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Caithness Field Club

Preserving Our Geological Sites
J Saxon

It is almost three years ago since David Gittens published a paper on the wanton destruction of Britain's geological sites (New Scientist, Vol. 769 No. 1081, p. 629) a process for which the geologists themselves are largely to blame. For several years prior to this article I had been making warning noises regarding sites of special scientific importance in the Highlands and Islands. The first of the sites to be pillaged was on Mainland, Orkney. At this site a squad of professional collectors stripped out an entire fish bed for preparation and sale in a respected establishment, the name of which has been a synonym for geological specimens for generations.

Next followed the rape of a locality in Ross-shire at the instigation of one of our National institutions. The latter was very clumsily carried out and resulted in the destruction of very many specimens. All the specimens not required by our "Institution" were taken by the excavators and offered for sale.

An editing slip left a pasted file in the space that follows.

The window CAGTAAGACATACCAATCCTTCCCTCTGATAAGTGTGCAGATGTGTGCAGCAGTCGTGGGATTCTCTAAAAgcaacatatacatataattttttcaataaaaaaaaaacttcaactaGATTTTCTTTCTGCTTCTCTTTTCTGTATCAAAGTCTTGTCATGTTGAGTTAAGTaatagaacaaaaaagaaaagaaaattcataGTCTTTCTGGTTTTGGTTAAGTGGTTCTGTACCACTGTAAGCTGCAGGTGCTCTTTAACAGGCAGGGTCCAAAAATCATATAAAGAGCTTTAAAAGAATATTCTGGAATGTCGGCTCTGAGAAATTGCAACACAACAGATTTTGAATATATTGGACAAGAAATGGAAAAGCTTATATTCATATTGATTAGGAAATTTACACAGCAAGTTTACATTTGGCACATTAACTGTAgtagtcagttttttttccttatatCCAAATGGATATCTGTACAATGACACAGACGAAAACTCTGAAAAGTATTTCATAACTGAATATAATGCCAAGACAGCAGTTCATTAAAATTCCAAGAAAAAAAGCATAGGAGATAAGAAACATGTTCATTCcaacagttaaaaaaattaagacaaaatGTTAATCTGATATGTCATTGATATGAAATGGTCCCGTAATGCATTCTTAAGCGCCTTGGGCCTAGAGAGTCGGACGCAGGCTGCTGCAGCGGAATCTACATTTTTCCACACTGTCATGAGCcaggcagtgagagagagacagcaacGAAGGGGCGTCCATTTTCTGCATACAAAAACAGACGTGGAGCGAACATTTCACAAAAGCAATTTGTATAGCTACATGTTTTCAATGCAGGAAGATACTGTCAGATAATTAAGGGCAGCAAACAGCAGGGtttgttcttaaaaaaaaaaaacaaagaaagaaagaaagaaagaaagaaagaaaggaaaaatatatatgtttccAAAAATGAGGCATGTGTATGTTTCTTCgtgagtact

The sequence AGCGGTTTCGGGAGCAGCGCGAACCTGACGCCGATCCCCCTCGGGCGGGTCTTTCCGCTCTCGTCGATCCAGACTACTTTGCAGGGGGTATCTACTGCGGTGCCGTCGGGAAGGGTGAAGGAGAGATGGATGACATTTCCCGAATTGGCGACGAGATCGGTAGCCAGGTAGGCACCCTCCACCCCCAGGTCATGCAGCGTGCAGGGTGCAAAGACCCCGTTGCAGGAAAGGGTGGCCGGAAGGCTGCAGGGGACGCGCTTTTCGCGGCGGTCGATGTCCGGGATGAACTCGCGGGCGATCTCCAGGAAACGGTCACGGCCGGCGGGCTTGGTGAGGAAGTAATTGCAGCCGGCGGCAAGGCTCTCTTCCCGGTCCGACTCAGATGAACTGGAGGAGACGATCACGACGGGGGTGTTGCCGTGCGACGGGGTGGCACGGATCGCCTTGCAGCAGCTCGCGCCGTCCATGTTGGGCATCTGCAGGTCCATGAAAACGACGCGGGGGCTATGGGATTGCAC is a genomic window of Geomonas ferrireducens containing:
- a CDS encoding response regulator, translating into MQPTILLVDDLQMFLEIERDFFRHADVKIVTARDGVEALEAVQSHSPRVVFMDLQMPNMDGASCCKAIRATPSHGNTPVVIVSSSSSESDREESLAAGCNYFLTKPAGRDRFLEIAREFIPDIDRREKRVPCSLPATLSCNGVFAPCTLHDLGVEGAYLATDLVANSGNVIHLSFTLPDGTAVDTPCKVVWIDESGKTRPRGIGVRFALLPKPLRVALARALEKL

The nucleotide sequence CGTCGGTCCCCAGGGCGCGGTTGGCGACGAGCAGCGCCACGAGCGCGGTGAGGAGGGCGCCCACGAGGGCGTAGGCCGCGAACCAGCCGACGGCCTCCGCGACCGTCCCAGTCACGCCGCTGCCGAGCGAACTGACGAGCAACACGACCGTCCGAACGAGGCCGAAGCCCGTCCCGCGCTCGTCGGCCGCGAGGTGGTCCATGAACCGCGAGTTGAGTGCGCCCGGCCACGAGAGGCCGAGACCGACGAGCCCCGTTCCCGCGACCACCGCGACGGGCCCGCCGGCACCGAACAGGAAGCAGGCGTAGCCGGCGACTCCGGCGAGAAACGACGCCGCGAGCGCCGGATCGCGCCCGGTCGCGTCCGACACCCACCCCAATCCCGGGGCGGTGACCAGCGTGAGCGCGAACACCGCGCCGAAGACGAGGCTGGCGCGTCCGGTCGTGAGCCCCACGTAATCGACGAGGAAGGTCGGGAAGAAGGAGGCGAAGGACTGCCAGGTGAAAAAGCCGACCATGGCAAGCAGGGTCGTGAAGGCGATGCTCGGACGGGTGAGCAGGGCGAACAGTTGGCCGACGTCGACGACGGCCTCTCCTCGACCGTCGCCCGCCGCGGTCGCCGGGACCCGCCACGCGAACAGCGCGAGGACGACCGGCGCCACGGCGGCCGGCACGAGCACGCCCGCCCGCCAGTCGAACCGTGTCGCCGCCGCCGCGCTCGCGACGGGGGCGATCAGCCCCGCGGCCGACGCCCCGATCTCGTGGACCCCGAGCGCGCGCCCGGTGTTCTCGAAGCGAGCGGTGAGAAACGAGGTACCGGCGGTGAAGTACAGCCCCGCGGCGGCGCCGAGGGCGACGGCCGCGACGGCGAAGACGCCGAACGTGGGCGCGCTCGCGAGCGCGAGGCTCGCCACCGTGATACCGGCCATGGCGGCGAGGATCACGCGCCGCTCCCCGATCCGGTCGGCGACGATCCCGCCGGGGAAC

Next followed the "private collectors" who often despise the national institutions such as museums and universities. At first only one or two made the long journey north but, as the word spread and the A9 became better and faster, they came in increasing numbers and with more and more sophisticated equipment with the capability of removing and/or destroying fossils by the lorry load.

The "geological community" began to take notice. Far too late they began to publish notes for the guidance of collectors and pamphlets on the ethics of collecting. Many institutions followed (or sometimes led) the private collector in his battery of rock cutting power tools. My campaign to control collecting fell on deaf ears to a large extent and many of those officials whose reputations might have moved to action those with the custody of sites be they quarry masters, local councillors or landowners. For the most part they remained in their ivory towers and closed their eyes to the rape of the sites, even accusing those of us who were informing them of exaggeration.

Caithness is a long way from London. One wonders if it is any closer to Edinburgh sometimes. Certainly it was too remote for most of our authorities to visit and to see for themselves. Not so the rock hounds. These men think little of travelling a thousand miles to spend a few days collecting some newly discovered mineral or well preserved fossil. Their sources of information and their communications are superb. They often, working as clubs, produce their own magazines giving details of localities and access and a group can often strip a new site before the universities or other official bodies can act to prevent them. In West Germany alone there are over one thousand rock hound clubs some with memberships of over one thousand. And the law of trespass in Scotland, being much more lax than in most countries, makes this country a prime target for collecting trips.